Kasab shows no interest in 26/11 case: Lawyer

 
Solkar, who met Kasab in his heavily guarded bullet and bomb-proof cell at Arthur Road Central Prison here yesterday, said: “He does not evince interest in the 26/11 case”.
“We talked about religion and things in general but often he went off the tangent and diverted from the topic...I think he is lost in his own world,” Solkar told PTI.

“Kasab seems to be medically fit and showed interest in reading books. I have promised to give him some story books in Urdu as he is proficient in that language,” Solkar said.
The jail authorities have already provided him with the  Quran and Kasab recites the verses regularly.

“All that I can understand from meeting him is that he is unpredictable. He says one thing at a particular moment and suddenly switches to another topic,” Solkar said.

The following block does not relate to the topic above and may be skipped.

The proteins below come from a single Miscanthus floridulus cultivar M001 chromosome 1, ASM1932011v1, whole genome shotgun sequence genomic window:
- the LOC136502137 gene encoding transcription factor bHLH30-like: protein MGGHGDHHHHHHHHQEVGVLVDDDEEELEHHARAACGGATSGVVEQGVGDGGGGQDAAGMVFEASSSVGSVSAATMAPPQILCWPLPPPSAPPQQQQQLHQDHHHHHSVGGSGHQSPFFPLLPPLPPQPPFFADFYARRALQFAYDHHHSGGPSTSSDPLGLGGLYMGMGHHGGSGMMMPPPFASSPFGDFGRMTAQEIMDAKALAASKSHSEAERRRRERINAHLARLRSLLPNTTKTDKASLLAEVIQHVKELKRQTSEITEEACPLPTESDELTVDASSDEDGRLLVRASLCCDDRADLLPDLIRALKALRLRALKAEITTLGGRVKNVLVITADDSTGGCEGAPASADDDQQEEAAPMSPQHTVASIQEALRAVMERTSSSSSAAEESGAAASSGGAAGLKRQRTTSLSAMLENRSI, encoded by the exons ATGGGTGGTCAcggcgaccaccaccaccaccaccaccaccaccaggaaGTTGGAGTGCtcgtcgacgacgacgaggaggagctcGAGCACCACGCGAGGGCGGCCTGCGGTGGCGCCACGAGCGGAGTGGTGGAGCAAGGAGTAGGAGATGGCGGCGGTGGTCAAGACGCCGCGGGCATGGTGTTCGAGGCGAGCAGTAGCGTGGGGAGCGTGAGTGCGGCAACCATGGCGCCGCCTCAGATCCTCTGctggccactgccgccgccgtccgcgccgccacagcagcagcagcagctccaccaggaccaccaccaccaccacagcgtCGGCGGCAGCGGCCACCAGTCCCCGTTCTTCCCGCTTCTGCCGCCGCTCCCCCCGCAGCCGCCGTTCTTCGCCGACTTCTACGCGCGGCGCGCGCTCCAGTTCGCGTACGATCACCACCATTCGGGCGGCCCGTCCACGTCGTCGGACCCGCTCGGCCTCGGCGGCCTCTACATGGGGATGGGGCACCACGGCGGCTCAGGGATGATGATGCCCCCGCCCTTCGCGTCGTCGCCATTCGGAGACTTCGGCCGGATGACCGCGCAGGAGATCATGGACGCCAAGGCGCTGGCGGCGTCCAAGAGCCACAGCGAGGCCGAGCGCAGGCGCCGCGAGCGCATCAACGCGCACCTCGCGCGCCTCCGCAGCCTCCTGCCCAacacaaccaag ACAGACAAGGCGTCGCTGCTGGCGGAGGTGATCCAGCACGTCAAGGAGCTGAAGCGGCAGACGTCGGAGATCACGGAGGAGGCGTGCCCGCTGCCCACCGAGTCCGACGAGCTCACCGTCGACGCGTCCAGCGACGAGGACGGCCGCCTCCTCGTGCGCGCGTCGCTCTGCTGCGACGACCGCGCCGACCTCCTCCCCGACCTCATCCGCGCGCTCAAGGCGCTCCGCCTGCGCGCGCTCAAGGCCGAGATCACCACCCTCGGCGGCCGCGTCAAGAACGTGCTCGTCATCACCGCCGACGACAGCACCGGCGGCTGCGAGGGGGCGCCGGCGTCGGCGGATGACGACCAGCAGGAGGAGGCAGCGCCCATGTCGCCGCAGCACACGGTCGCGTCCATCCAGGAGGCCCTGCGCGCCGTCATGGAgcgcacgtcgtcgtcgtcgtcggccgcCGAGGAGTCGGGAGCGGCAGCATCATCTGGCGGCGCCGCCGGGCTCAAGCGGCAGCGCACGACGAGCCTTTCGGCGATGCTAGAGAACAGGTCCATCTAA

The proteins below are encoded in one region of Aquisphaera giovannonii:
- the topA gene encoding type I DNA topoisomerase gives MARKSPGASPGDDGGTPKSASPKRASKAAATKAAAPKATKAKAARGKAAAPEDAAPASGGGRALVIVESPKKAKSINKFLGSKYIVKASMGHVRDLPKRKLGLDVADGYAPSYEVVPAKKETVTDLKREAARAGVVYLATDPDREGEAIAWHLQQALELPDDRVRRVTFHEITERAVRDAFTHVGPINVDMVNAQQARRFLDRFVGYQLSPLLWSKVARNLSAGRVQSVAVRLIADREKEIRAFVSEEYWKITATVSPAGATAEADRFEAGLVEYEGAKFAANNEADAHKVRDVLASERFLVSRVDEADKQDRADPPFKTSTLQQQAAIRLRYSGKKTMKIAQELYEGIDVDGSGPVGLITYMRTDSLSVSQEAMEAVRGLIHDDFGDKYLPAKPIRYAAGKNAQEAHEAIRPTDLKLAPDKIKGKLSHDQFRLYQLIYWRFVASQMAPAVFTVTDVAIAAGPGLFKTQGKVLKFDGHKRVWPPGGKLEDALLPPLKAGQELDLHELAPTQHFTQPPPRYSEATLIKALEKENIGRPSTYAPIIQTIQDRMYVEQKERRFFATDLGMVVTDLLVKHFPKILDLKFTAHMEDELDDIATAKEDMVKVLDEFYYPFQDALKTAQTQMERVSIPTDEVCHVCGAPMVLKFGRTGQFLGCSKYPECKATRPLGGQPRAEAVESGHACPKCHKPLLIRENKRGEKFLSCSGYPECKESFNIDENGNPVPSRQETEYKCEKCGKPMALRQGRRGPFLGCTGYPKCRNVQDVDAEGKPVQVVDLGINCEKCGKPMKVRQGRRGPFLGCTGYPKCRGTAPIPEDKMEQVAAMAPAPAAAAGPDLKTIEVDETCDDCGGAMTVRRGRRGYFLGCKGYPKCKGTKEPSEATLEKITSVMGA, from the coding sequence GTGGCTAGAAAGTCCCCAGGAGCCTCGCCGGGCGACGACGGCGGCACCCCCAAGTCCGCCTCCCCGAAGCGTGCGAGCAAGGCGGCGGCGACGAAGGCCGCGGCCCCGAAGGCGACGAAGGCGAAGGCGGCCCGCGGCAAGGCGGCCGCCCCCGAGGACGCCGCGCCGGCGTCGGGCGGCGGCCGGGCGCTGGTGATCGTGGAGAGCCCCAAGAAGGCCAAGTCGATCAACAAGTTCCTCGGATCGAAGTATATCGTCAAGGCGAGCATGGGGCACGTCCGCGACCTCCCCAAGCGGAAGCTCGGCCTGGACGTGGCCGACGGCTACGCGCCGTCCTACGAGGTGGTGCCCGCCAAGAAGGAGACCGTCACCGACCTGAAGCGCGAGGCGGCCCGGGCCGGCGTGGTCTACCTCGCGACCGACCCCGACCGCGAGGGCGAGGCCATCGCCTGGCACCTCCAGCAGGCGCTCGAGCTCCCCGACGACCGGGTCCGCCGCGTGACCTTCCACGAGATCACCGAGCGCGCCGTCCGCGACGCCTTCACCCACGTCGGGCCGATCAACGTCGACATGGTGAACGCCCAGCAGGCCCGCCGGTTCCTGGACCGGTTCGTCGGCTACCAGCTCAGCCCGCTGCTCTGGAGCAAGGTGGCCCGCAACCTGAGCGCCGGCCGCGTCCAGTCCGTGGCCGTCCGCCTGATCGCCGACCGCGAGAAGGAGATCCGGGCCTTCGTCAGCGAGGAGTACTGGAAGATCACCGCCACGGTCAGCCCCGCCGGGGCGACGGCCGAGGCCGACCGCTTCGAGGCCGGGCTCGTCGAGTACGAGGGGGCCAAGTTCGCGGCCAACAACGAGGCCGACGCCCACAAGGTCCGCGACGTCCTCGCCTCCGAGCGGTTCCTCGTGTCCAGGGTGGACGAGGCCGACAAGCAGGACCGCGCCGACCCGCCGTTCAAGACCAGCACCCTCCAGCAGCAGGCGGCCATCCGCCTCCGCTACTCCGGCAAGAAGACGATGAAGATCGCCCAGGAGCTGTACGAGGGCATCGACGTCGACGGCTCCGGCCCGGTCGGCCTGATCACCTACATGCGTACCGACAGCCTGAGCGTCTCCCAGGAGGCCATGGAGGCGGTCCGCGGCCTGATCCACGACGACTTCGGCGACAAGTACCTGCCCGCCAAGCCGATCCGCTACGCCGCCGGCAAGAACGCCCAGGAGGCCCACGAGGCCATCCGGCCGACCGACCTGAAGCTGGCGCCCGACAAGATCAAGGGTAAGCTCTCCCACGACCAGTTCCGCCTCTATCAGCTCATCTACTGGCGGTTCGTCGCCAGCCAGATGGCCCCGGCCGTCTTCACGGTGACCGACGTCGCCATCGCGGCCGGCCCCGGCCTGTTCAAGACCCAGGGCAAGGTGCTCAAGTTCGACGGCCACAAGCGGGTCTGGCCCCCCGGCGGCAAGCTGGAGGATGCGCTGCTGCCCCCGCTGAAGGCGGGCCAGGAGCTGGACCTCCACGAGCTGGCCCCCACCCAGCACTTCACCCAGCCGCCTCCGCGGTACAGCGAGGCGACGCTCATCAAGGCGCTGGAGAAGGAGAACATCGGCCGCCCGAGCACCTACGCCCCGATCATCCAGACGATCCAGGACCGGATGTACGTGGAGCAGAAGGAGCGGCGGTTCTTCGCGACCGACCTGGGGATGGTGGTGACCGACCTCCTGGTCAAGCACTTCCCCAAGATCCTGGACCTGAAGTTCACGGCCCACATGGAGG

Asked what was his purpose of meeting Kasab, Solkar said: “I wanted to know his mental frame of mind because of the tantrums he has been throwing in the court and jail.”

Meanwhile, hearing on Kasab’s appeal and confirmation of his death sentence would resume tomorrow before Justice Ranjana Desai and Justice R V More in the Bombay High Court after Diwali vacations and his lawyers have geared up to submit their arguments.

Kasab’s confession

On Monday, Government Counsel Ujjwal Nikam would reiterate Kasab’s confession and his admission of guilt in the trial court on how he and other terrorists had come from Karachi to strike terror in the commercial capital of India.

“I would focus on the conspiracy of Lashkar-e-Taiba to give military and intelligence to Kasab and nine others who came by sea route and killed 166 persons at Nariman House and hotels Taj Mahal and Oberoi,” Nikam said.

Nikam would highlight Kasab’s confession in which he has described how the security apparatus of Pakistan was used to train terrorists for the attack in Mumbai.

Defence lawyers would argue that identification of Kasab by the witnesses in the court did not have evidential value because his photographs were flashed in newspapers and on TV on the day of attacks.

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